HTML and CSS Reference
In-Depth Information
and CSS—add and remove class names, add, delete, or move elements and make
other modifications to the DOM to trigger new CSS selectors, and by extension
alternative designs. However, there are cases in which we need to adjust the presen-
tational aspects from script, for instance when we need to modify dimensions and
position in ways that CSS cannot express.
Determining basic CSS property support is easy. For each supported CSS prop-
erty, an element's style object will provide a string property with a corresponding
camel cased name. Listing 10.12 shows an example in which we check whether the
current environment supports the CSS3 property box-shadow .
Listing 10.12 Detecting support for box-shadow
tddjs.isCSSPropertySupported = (function () {
var element = document.createElement("div");
function isCSSPropertySupported(property) {
return typeof[property] == "string";
return isCSSPropertySupported;
// True in browsers that support box-shadow
Because the box-shadow property still lives in a draft specification, most
vendors that support it does so under a vendor-specific prefix, such as -moz-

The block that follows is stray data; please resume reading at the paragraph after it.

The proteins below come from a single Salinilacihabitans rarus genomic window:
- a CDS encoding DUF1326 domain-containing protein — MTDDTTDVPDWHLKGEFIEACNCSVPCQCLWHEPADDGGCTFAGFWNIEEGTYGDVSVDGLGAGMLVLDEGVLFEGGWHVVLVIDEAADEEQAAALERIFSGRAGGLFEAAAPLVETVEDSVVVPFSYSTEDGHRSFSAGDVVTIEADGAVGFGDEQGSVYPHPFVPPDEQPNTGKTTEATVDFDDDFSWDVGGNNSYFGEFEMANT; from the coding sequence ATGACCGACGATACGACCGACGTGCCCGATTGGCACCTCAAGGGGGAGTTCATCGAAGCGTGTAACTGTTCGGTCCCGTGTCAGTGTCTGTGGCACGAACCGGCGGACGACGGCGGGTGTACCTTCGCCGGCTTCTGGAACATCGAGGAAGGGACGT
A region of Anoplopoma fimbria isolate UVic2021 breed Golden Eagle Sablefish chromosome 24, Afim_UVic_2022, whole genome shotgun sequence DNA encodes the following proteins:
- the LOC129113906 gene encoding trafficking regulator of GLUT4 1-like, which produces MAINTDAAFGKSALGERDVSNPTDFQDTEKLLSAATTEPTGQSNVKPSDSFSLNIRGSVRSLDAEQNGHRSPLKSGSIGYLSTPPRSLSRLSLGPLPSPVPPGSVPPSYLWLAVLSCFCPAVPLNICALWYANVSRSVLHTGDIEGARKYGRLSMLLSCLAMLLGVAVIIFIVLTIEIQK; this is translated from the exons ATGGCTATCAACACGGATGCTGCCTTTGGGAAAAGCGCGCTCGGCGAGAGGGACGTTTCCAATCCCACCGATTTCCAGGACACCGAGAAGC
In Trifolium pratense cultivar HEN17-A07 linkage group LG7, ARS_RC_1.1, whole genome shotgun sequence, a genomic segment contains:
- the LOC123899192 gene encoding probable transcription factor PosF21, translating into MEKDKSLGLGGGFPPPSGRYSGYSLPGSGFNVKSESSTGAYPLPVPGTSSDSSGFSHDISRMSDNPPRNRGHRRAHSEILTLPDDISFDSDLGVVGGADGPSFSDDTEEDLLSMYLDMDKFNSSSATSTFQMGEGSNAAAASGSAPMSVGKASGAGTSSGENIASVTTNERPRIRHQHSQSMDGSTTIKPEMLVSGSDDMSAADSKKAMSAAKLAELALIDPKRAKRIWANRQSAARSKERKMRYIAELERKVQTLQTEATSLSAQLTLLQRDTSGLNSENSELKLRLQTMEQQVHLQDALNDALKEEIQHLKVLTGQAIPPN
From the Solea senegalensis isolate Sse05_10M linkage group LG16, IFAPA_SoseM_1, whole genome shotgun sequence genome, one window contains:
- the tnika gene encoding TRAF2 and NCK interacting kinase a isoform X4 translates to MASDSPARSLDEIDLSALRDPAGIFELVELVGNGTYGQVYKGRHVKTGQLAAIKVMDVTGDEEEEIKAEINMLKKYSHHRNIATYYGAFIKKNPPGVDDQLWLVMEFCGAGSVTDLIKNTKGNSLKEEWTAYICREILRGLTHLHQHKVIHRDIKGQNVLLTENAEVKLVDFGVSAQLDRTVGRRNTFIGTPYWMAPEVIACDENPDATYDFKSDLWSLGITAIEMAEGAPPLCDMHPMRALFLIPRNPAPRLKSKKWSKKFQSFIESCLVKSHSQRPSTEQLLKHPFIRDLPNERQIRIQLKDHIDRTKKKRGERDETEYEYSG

and -webkit- . Juriy Zaytsev, who wrote the original isEventSupported , also
published a getStyleProperty method, which accepts a style property, and
returns the property supported in the current environment. Listing 10.13 shows its
Listing 10.13 Get supported style properties
// "MozBoxShadow" in Firefox
// "WebkitBoxShadow" in Safari
// undefined in Internet Explorer
This method can be useful in some cases, but the test is not very strong. Even
though the property exists as a string on an element's style property, the
browser may have problems with its implementation of the property. Ryan Morr
has written a isStyleSupported method that uses getComputedStyle in
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